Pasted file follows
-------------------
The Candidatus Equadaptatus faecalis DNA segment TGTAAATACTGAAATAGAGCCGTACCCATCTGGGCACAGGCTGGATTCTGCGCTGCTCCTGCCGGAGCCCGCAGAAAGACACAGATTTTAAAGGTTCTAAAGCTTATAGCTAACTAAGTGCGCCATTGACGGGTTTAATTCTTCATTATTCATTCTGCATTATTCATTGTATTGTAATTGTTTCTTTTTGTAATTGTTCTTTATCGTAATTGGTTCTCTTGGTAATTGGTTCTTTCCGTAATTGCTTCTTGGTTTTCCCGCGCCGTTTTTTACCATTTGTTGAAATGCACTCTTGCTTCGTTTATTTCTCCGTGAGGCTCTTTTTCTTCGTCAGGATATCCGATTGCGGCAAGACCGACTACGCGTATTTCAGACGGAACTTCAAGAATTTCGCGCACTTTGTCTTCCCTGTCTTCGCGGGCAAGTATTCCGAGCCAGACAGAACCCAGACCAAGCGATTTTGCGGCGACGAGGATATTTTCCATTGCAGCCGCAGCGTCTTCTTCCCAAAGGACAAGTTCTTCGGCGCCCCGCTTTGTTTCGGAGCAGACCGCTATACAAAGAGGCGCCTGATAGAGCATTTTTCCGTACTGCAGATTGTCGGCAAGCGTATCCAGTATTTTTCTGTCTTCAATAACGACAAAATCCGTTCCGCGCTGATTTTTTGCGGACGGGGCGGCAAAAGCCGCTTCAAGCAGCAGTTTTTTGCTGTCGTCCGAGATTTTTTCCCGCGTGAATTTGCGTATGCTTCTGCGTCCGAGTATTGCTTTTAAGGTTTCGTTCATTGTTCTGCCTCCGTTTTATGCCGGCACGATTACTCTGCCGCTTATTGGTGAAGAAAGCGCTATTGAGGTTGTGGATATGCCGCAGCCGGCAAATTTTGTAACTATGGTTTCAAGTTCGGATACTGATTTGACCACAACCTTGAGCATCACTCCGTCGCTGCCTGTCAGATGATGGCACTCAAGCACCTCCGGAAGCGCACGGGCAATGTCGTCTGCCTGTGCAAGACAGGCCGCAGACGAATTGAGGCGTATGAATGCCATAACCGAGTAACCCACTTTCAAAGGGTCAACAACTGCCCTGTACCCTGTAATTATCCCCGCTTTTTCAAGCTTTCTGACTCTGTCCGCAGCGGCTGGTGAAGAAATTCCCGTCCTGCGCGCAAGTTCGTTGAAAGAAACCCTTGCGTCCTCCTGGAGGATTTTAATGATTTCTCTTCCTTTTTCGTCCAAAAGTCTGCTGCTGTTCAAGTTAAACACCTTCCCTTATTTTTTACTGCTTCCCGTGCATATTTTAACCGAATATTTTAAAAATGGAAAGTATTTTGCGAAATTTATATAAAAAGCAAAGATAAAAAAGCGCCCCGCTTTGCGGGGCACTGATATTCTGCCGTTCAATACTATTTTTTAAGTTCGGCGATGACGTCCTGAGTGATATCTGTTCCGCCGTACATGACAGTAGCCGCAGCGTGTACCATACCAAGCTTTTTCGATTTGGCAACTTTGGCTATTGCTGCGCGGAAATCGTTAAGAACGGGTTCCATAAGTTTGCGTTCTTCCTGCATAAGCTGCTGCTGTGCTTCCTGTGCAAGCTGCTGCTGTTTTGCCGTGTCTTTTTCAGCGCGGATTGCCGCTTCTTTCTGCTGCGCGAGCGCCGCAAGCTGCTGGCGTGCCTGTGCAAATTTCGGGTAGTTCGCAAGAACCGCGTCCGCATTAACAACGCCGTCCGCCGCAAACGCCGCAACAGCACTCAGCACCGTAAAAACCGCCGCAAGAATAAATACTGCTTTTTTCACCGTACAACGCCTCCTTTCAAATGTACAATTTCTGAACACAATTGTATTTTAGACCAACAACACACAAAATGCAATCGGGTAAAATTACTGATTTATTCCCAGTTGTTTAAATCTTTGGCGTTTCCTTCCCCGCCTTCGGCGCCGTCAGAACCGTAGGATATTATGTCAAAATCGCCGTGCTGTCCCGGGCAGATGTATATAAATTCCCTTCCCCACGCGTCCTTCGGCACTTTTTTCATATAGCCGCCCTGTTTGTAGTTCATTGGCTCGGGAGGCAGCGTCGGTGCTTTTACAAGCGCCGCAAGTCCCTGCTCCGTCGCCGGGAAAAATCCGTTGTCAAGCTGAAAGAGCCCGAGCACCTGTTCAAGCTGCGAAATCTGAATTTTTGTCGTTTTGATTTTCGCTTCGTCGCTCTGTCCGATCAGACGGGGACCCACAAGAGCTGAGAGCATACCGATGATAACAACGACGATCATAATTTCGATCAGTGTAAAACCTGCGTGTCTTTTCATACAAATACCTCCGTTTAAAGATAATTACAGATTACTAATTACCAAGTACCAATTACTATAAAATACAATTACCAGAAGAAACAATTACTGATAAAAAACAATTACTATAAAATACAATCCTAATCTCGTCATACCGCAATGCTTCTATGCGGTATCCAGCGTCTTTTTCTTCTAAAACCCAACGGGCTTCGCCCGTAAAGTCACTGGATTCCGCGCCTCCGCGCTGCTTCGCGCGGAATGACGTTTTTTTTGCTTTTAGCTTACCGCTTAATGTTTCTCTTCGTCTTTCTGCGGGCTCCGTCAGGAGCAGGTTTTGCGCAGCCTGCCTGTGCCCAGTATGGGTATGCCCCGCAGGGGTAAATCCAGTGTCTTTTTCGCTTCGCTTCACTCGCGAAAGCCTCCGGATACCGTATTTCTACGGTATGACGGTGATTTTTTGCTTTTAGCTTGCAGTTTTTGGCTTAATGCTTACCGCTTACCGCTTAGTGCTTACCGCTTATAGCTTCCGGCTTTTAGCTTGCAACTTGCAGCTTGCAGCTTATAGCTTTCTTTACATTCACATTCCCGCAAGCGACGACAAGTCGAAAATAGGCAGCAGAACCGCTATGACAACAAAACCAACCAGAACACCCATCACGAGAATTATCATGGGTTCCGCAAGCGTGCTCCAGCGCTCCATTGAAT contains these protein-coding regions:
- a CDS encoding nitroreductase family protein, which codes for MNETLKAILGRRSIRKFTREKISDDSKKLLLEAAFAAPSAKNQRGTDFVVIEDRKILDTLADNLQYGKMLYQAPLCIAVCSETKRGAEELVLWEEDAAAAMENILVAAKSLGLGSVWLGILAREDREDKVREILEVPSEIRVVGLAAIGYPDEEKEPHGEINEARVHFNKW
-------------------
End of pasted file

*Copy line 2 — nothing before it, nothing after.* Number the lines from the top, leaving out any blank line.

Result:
- a CDS encoding nitroreductase family protein, which codes for MNETLKAILGRRSIRKFTREKISDDSKKLLLEAAFAAPSAKNQRGTDFVVIEDRKILDTLADNLQYGKMLYQAPLCIAVCSETKRGAEELVLWEEDAAAAMENILVAAKSLGLGSVWLGILAREDREDKVREILEVPSEIRVVGLAAIGYPDEEKEPHGEINEARVHFNKW